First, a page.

If you have been left out of a Will, or left without adequate provision from the Will, you may challenge it to be treated fairly. Claims of this kind are called claims for provision and are governed by the Inheritance(Family Provision) Act. If you wish to contest a Will, or have a question, call us on 08 7001 6135 for a free 30 minute consultation.
Strict time limits apply
Family inheritance disputes are subject to strict time limits. You should contact a lawyer as soon as the deceased person passed away. Generally, an application shall not be heard by the Court unless it is made within six (6) months from the date of the grant of probate of the Will, or letters of administration of the estate, of the deceased person. The court may grant an extension of time if a claim is made before the final distribution of the deceased person’s estate.
Why you need to speak to a lawyer
In some cases you may not know if you have been treated fairly under a Will. You may not even known if a Will exists, who the executor is, or what the Will says. Therefore, its important to seek legal advice as soon as possible after a relative passes away. We will apply to the Supreme Court to prevent another person from obtaining a grant of probate without you being informed of the application for the grant of probate. This lets you build the best claim for further provision from the estate. It costs nothing to contact us, and greatly outweighs the cost of not knowing.
Helpful Questions and Answers
WHO CAN MAKE A FAMILY PROVISION CLAIM?
Our estate planning lawyers have over 25 years of experience in family provision claims and inheritance disputes. We are here to guide you through the process and support you during this difficult time. You may be entitled to claim under the provisions of the Act in section 6 if you are one of the following:
- the spouse of the deceased;
- a person who has been divorced from the deceased person;
- the domestic partner of the deceased person;
- a child of the deceased person;
- a child of a spouse or domestic partner of the deceased person;
- a child of the child of the deceased person;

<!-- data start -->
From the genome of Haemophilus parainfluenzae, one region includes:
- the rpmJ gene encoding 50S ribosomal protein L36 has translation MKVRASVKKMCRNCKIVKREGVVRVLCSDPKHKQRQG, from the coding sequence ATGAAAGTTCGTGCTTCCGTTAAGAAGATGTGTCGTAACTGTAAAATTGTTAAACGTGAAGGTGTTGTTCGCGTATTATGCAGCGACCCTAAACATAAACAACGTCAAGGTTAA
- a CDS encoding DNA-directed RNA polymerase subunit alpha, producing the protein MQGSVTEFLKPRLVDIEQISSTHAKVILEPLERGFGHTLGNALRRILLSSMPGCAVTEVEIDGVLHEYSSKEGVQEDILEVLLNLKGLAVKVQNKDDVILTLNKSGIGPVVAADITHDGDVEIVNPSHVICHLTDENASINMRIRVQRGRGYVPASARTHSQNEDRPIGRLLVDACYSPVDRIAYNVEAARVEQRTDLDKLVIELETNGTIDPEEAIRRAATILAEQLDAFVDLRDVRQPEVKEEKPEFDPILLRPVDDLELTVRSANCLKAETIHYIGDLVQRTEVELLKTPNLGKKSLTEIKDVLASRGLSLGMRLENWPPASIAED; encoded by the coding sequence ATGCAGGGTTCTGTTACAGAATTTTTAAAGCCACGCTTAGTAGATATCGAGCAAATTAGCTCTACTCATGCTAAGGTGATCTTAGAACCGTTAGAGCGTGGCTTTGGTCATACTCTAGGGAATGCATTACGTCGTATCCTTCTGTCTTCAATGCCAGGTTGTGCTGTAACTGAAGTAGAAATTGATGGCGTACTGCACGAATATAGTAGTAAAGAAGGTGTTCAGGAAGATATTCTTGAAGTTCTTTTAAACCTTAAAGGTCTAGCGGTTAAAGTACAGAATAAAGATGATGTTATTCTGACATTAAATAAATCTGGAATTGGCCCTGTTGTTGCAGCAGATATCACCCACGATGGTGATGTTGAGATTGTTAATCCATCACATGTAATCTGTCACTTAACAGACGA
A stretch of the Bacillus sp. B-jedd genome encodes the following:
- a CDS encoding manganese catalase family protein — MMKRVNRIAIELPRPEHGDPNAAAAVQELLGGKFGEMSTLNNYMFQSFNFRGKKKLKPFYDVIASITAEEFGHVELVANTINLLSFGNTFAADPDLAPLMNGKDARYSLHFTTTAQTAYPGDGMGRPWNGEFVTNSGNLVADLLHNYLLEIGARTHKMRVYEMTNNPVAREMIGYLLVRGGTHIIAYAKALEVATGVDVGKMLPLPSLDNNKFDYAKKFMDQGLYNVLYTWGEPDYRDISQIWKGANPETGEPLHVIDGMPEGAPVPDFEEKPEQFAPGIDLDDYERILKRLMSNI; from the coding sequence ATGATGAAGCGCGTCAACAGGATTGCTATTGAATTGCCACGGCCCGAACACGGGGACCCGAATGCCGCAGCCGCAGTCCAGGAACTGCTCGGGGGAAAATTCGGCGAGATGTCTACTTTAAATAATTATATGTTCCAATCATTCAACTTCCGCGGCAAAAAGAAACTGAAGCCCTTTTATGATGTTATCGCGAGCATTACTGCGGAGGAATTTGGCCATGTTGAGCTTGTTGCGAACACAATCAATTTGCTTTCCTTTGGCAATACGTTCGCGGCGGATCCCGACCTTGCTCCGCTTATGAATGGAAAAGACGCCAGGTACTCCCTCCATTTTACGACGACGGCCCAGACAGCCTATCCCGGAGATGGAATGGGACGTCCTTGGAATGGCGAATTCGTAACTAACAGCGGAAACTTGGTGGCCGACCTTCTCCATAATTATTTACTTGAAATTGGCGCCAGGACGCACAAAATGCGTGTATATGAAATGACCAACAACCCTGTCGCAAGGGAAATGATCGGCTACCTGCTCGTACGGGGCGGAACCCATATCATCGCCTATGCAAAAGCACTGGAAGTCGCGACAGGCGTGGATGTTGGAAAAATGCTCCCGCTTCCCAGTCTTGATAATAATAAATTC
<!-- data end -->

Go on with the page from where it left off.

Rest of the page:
- a parent of the deceased; or
- or a sibling of the deceased person.
WHAT THE COURT TAKES INTO CONSIDERATION
Freedom of testation is a general principle of law that allows you to give your estate to anyone you wish. However, this may be unfair or unjust and occurs when a child or spouse suffers undue financial hardship as a result of the deceased’s decision. The test applied by the Court is whether the deceased failed to provide adequately for the applicant’s proper maintenance, education or advancement in life. The Court must balance a number of considerations before ordering greater provision to an eligible claimant. Some of these factors include:
- The quantum (size) of the estate – for example, if the estate is smaller it is less likely the Court will make a substantial redistribution between beneficiaries;
- The applicant’s relationship with the deceased – the Court is far less likely to make provisions for a child that is a family outcast or black sheep if their conduct has disentitled them in some way.
- The financial circumstances, health, and age of the claimant – for example, the Court is more likely to make provision for a young and poor family member versus financially independent family members.
WHO IS CONSIDERED A DOMESTIC PARTNER?
A domestic partner is anyone who was in a registered relationship with the deceased pursuant to the Relationships Register Act 2016(SA) before or at the date of death, or someone declared to be a domestic partner of the deceased pursuant to the Family Relationships Act 1975 (SA) before or at the date of death.
HOW INHERITANCE DISPUTES ARE SETTLED
Our inheritance dispute lawyers have successfully resolved a large proportion of inheritance family provision claims prior to trial. Whenever possible, we actively work with the Court and other side to encourage settlement options including mediation. If you wish to make a claim, contact us immediately so we may draft and send a formal notice of your claim to the administrator or executor and beneficiaries of the estate. The sooner you contact us the better.
HOW DO I GET A COPY OF THE WILL?
You may obtain a copy of the Will after the Supreme Court has granted probate to the executor of the Estate. This process may take many months after the deceased has passed away. If you considering making a claim, you may wish to check with the Supreme Court of South Australia to see if the Will has been lodged for probate. You may also ask the executor of the deceased’s estate, but he or she is under no obligation to provide a copy to you. Once a grant of probate has been obtained, the executor of the estate will contact the beneficiaries to inform them that they have been named in the Will.